|Colorful trees are a highlight along the Blue Ridge Parkway
Blue Ridge Mountains of Virginia
By Pamela O’MearaSometimes the Blue Ridge Parkway in Virginia meanders through a tunnel of trees and other times, it opens up for views of the distant mountain ridges, which often have a hazy
bluish tint. Occasionally just a few peaks are visible as the clouds roll
in. In the fall, the mountain ash, maples, dogwood, birches and tulip trees
turn red, orange and yellow and people come from all over for the view. In
the spring and summer, purple rhododendron and flame azalea bushes, and a
host of wildflowers including trillium, mountain laurel and pink lady¹s
slippers brighten the scenic drive and overlooks.
This 469-mile parkway follows the eastern crest of the southern Appalachian Mountains through Virginia, linking the Shenandoah National Park to the north and Great Smoky Mountains National Park in North Carolina to the south.
Over 100 species of birds fly through during the spring migration, and
wildlife like deer, black bears and foxes might be seen along the road. Nine
campgrounds and many hiking trails and picnic areas are available in this
National Park, the longest and narrowest in the country. The famous
Appalachian Trail runs alongside part of the parkway, which roughly parallels Interstate 81.
|Roaring Run furnace used to produce pig iron.
On my recent trip to Roanoke, the largest Virginia city along the parkway, a few of us headed north through the colorful trees, past dairy farms and apple orchards, and stopped at the George Washington and Jefferson National Forest, just off the parkway, for a hike. I walked carefully on the rocky Streamside Trail that followed Roaring Run Creek up to the 30-foot cascade of white water of Roaring Run Falls, and I stopped often to take pictures and admire the view of the rocky walls, trees, flowing water and bridges crisscrossing the creek.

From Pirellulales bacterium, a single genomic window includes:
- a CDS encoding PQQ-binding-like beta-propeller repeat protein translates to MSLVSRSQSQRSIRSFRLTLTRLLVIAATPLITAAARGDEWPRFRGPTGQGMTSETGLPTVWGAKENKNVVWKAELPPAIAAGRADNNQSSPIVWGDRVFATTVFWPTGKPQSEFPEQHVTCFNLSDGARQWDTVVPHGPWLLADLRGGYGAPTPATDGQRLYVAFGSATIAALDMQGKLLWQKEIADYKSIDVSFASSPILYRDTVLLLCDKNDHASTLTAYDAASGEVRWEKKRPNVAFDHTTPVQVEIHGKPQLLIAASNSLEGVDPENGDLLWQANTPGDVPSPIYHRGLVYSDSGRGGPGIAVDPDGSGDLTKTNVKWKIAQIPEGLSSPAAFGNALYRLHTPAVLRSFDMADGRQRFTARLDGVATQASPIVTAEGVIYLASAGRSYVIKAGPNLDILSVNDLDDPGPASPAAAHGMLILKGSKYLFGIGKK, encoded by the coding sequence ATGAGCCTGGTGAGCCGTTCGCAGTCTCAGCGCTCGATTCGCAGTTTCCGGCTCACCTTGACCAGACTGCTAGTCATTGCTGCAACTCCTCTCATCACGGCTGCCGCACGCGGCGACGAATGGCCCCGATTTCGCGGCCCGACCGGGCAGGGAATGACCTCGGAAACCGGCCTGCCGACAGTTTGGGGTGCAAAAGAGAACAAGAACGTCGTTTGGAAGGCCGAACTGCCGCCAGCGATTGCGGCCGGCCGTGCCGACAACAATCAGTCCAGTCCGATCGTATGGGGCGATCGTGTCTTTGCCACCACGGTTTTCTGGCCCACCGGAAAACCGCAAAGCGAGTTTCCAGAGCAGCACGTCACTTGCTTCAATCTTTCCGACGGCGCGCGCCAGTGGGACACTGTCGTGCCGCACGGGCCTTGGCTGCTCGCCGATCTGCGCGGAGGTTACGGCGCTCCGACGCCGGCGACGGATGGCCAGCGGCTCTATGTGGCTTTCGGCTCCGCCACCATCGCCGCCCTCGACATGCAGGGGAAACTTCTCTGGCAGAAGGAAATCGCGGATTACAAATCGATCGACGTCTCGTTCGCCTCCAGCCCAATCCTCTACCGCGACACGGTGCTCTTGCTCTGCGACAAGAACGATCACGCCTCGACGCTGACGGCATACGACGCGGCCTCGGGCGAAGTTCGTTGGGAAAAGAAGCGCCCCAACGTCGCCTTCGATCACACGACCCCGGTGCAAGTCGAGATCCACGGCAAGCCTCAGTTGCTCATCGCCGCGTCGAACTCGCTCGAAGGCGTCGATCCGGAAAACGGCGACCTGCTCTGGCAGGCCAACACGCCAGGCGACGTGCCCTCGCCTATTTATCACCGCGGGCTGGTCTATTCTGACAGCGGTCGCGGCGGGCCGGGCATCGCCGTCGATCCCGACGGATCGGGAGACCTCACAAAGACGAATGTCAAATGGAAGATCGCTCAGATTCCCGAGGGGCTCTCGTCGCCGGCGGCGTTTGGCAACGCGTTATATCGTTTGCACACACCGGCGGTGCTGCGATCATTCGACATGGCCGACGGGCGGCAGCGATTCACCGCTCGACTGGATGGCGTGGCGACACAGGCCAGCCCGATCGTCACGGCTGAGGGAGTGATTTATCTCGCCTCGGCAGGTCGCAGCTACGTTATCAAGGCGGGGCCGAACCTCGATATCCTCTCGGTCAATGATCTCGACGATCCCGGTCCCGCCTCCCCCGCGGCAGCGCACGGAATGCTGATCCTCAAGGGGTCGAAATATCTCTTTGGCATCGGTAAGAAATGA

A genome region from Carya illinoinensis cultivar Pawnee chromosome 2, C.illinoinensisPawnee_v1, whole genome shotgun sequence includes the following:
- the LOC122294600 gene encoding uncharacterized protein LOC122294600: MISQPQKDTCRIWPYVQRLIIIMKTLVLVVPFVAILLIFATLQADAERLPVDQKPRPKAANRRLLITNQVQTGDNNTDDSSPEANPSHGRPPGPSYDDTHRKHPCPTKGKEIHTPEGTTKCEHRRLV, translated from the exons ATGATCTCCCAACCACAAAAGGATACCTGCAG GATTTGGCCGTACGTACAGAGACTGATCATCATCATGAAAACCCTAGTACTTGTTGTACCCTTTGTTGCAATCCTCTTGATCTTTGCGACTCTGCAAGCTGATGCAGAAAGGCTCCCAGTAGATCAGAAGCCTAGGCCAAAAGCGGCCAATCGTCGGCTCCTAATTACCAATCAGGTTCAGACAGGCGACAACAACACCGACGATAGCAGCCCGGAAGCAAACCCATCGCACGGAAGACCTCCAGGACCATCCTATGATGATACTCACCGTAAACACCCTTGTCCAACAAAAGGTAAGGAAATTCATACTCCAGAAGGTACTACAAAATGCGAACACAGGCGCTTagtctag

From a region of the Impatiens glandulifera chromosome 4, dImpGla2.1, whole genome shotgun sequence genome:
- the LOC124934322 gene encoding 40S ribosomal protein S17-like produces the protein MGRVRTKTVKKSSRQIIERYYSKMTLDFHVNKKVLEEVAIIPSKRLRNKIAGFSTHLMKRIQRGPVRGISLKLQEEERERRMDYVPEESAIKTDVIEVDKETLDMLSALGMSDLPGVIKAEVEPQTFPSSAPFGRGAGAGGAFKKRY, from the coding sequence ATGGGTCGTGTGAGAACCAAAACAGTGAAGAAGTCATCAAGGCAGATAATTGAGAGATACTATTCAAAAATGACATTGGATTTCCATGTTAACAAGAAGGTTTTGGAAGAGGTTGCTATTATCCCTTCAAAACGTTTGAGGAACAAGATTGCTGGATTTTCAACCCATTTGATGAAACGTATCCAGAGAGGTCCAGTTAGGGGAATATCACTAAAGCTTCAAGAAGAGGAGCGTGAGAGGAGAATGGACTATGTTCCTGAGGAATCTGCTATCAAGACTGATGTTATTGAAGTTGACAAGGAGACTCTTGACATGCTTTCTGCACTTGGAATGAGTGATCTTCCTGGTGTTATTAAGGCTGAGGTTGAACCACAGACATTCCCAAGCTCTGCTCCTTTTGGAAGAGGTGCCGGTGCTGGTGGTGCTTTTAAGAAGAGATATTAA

|Traveling along the parkway on a cloudy day.
I returned the same way, due to time constraints, but hikers can return on the Woodlands Trail through the forest. Either way, visitors can check out the old brick Roaring Run Furnace, which is listed on the National Register and was in operation from the 1847 to the 1850s. From veins of iron ore in the rocks, the furnace produced the low-grade pig iron, which was shipped down the James River to Lynchburg and Richmond for making tools or railroad tracks for the development of the nation and for the Civil War.
Then we headed farther north on the Blue Ridge Parkway to the Peaks of Otter for dinner at that rustic lodge. Walking down the path to the lake, I could barely see the water, due to low clouds and fog. One great blue heron stood on the shore looking for fish. It felt mysterious. Then we enjoyed a buffet dinner with locally grown food and wines before heading back to Roanoke.